In the aftermath of my own father’s death I have reflected upon the special bond between a fathers and sons. This is true whether a father was a “good”dad or not, present or absent, engaged or distant, biological or adopted … our fathers are a kind of yardstick by which we measure ourselves. Against them we compare ourselves at one level or another; do we measure up, are we doing a better or worse job at traveling the road of manhood?

In his book, Dreams of My Father, a work that I consider to be a sort of spiritual autobiography Barack Obama reflected upon his own relationship with a largely absent father: “Where once I’d felt the need to live up to his expectations, I now felt as if I had to make up for all his mistakes.”

Our fathers are an enigma, a puzzle never fully known or understood yet a forever part of our lives.

I remember going to grief counseling a couple years after my father died. Breakthrough came in the fourth session. I don’t remember exactly how my therapist and I got there or what exactly I said, but he exposed what I had unknowingly been seeking all along, what every man seeks from his father, a blessing. “You know, that was when your father gave you a blessing.”

My circuitous journey in grief had come to an end with that blessing, and with it a sense of peace…of understanding…of acceptance. And that was a glimpse of grace.



Glimpse of Grace for February 9–Peaceful Sleep

Lucy asleep

Years ago I read a biography of the late legendary baseball announcer “Red” Barber written by NPR Morning Edition host Bob Edwards. Inspired and based on his weekly Friday morning interviews with “Red” they covered a wide range of topics, including faith.

I learned that Barber was a lay preacher in the Episcopal communion and a spiritual guide to many sports figures of the day. His faith was a quiet faith, not showy or in your face or worn in his sleeve. Always a courtly “Southern gentleman” he referred to ball players as “Mister” or “big fella” or “old” no matter their age , but it was his serene thoughtful presence and knack for creating an unforgettable turn of a phrase (a wining streak was described as “tearin’ up the pea patch”) that was his calling card.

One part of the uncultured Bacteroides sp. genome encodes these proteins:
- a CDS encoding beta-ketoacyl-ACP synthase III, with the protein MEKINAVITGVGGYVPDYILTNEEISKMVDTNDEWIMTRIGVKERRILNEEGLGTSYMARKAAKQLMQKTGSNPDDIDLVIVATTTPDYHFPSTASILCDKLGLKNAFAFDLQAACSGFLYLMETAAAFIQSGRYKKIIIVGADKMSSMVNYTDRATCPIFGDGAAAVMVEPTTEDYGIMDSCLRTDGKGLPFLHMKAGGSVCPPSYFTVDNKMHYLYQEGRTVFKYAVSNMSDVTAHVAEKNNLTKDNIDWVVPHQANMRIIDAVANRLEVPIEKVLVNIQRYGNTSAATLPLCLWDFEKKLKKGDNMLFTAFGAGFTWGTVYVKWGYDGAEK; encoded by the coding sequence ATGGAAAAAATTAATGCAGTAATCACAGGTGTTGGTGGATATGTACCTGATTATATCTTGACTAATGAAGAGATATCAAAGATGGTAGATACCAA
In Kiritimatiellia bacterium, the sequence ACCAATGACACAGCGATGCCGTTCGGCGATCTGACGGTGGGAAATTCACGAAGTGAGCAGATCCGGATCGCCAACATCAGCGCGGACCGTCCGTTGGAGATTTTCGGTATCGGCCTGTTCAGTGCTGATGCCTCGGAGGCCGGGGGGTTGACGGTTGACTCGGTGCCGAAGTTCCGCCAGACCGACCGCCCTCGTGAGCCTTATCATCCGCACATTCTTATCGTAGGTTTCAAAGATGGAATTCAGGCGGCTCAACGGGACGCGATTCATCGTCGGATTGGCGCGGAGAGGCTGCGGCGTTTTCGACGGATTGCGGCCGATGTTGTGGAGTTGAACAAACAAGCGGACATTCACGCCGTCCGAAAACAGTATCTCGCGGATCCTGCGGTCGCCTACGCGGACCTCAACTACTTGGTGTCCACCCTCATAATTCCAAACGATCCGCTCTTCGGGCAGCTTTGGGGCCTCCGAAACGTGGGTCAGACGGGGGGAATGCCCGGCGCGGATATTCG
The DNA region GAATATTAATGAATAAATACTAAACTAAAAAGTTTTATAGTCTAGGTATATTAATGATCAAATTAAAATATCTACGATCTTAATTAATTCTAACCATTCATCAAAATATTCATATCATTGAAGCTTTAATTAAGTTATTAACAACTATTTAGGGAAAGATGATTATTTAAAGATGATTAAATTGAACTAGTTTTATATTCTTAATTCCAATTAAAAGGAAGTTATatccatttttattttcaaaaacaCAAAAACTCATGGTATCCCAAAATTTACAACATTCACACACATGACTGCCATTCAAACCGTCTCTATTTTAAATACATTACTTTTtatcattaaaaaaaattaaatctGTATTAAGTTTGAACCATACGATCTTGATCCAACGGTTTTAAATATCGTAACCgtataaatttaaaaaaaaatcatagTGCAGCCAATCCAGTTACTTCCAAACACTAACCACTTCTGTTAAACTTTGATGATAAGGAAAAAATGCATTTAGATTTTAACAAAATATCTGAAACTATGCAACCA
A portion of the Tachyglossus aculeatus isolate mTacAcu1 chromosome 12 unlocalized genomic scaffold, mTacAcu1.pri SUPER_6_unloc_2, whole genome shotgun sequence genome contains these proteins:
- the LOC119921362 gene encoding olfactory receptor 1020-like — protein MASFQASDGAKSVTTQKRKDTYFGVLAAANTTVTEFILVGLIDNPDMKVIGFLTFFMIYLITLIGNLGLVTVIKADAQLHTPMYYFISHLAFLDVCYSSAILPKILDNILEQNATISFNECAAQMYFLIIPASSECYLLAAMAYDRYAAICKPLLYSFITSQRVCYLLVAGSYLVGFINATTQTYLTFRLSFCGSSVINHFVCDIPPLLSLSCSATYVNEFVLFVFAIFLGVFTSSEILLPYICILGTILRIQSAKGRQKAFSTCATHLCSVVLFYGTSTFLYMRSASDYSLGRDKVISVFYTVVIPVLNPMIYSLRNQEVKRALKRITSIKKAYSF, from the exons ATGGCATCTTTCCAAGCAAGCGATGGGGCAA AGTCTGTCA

He said evening prayers, and it was these evening prayers that came to mind as I watched my cat, Lucy, lie peacefully at me feet. Red Barber ended each day with the words, “I will both lay me down in peace, and sleep: for thou, Lord, majesty me dwell in safety” (Psalm 4:8, KJV)

Sleeping peacefully, serenely in the knowledge of the Lord’s eternal care is a glimpse of grace.


White as Snow

“Come now, let us reason together, though your sins are like scarlet, they shall be white as snow” the prophet in Isaiah declared.

With the winter months upon us and plummeting temperatures the landscape becomes a wonderland as gently falling snow covers the ground. Leaves and toys, garden tools that were not put away and other miscellaneous things lie hidden below a blanket of white.

Yesterdays tire tracks and footprints disappear with each new fresh layer of snow. The snow acts as a cold blanket insulating bulbs and seeds that lie in wait for a Spring melt and a new birth.

In speaking to a people broken by sun Isaiah proclaimed a word of hope. God covers the brokenness of our past for those who have a penitent heart with a blanket of forgiveness.

We may not be able to change the past but we can learn from it and by the grace of God begin to write a new future.


Change Is In the Air

For everything there is a season,” the Hebrew Scriptures remind us. “A time for every matter under the sun.”

Autumn is upon us. Trees that once had branches covered with green leaves that rustled in summer breeze turned into a palate of orange, red, and yellow. Monet would have been envious. Soon the leaves will fall and branches will reach toward a gray winter sky like fingers only to be covered once again with the buds of Spring—of Hope and new beginnings. The cycle of change will then repeat with each cycle a little different than the last.

Life is full of changes; some welcomed, others not. But God is with us in all of life’s chances. As the psalmist wrote: “God is our refuge and strength, an ever-present help in trouble. Therefore we will not fear, though the earth give way and the mountains fall into the heart of the sea … the Lord Almighty is with us; the God of Jacob is our fortress. (Psalm 46, selected)

Whether we be on the mountaintop or in one of life’s darkest Valleys, we are not alone. The One who created us is within us.

Lo, I am with you always…until the end of the ages, Jesus, the Incarnation of God, promised in his great commission. And that, my friends, is a glimpse of grace.